I’ve been ranting on about this for weeks to anyone who is within range, so apologies if you’ve heard this before, but when I’m slightly traumatised I’ve a tendency to repeat myself indefinitely.
This is a story about wine. I think I’ve covered my appreciation of wine sufficiently in the past, but I haven’t shared when I fell in love with it. On an inter-railing trip, twenty years old, I decided that beer around the Mediterranean wasn’t worth salivating in anticipation for, but that even the most mediocre wine was superior to the cheap pap I’d been buying, occasionally, from Safeways in Sheffield. Only occasionally, because I just wasn’t that sort of bloke back then. I’d baulk at spending £4 on a bottle and so I got what I deserved. Suddenly, here was something genuinely exciting to drink that didn’t leave me with a hangover.
But that wasn’t when I really fell for it. Strangely enough it was a guy’s fault. A guy whose name I think was Paul. An odd man. A Johnny Cash obsessive long before Man In Black and the American Recordings gave his wonderful tar gravel voice to my generation, Paul had inherited a pallet business which, as far as I could work out, ran itself leaving him to focus on his obsession: Languedoc wine. He imported it directly, tying himself up somehow in some sort of failed family. He had a badly-lit photo of a daughter in his wallet. She sat on some dusty street, no shoes on her rust brown fudged feet, leaning back against a pale yellow plaster wall. He’d drive it over from some vineyard yet to be exploited and hawk it around the travelling French markets that, at the time, cropped up on our high streets and in our town squares every Saturday. Weekdays, drive down to the south of France, weekends, up and down the English motorways. Bristol, Luton, York, Morley, Huddersfield, Bootle, Sandwich, Salisbury, Redditch, a life on the road and just Johnny’s tales of rebels bleeding their guts out in the gulley and finding God’s love once again on the stereo.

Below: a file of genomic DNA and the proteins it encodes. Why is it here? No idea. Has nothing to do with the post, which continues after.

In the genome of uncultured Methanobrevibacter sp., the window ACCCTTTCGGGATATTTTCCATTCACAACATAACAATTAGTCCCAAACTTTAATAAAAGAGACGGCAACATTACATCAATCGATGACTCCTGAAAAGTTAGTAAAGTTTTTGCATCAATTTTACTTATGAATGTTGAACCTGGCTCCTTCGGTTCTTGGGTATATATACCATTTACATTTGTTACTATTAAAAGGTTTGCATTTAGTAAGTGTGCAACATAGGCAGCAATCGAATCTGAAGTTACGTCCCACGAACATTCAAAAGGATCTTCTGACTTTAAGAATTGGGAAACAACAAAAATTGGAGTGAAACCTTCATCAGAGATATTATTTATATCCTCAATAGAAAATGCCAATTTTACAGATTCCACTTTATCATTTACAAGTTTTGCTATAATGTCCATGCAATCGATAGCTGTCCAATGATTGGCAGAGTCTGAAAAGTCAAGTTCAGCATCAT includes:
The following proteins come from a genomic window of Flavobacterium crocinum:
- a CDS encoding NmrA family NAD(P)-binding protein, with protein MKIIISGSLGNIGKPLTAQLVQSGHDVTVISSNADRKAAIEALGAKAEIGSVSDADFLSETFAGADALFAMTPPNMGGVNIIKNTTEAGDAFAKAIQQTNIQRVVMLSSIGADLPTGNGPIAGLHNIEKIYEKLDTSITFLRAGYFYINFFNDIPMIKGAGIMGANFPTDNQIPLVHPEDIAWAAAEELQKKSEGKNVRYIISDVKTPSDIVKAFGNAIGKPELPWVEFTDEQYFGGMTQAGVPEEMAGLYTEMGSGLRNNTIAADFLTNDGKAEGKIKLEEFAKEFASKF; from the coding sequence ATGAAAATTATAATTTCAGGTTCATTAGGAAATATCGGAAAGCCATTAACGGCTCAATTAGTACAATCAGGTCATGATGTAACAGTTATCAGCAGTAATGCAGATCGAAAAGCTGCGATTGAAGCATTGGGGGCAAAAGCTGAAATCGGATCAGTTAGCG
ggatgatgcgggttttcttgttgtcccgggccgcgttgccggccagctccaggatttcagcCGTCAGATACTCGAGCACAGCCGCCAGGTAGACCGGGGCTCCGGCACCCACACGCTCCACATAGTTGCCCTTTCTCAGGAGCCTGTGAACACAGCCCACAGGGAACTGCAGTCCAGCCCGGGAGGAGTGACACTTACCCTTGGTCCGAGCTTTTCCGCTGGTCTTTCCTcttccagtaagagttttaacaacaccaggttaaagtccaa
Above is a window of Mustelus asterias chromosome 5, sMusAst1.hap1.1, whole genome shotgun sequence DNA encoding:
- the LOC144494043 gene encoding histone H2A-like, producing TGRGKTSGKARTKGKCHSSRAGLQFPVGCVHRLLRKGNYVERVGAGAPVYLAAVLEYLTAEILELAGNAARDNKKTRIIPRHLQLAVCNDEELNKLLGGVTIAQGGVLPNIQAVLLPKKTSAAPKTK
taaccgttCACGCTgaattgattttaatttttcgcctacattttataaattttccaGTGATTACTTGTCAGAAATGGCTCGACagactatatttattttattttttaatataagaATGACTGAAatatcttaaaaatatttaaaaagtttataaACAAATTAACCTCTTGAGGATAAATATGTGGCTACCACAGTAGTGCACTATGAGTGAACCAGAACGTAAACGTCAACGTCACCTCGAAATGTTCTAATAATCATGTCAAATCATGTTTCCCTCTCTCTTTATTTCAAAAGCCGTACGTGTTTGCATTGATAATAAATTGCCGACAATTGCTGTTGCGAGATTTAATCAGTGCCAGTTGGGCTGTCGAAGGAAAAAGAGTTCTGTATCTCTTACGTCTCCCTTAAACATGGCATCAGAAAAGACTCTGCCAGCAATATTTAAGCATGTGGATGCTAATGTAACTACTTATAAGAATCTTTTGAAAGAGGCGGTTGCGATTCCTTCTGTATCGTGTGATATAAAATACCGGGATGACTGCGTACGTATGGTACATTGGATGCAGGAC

Lewisham, I think I met him at Lewisham market. I can’t really remember; it was a long time ago. I did him a couple of favours, as you do, and he paid me in wine. And, my, what lovely stuff it was too.
That was the moment. At that point, when I realised there was so much more to it than just buying and uncorking a bottle. Wine came with its own brand of craziness and history, heritage and heartache. That was when I fell in love with it.
This was all back when I first moved to London and it was shortly afterwards, on a evening stroll around Brockley looking for somewhere less threatening than the long-gone Alpha Jazz Bar (and that had more than just straight gin with no ice on offer) for a drink that I stumbled across Mr Lawrence’s.
Mr Lawrence’s wine bar is a pillar of the SE4 community, a bona-fide institution that doesn’t give an arse about current trends. He just wants to keep selling wonderfully myriad wines that have character and will charm you all the way to the next morning and if you want to join him, then by all means come on in. I love the bar, but I am also deeply attached to the off licence next door. After twelve years of visiting I only just feel as though I am getting to grips with its Byzantine mixed up shelves. People moan about the poor customer service, but I find the occasional bout of being curmudgeons to be justified. I am just delighted that everything will be wonderful, especially if you’re willing to chance a little more money. I have never had anything bad for a tenner, which may seem excessive for wine to some (in which case I’ll keep quiet about some of the other bottles I’ve bought), but this is the sort of wine that isn’t to get drunk on. It’s wine which will tell you a story and slips into your own; every bottle a memory drunk.
The bar is here to stay but, it’s such a shame, the off licence has closed down.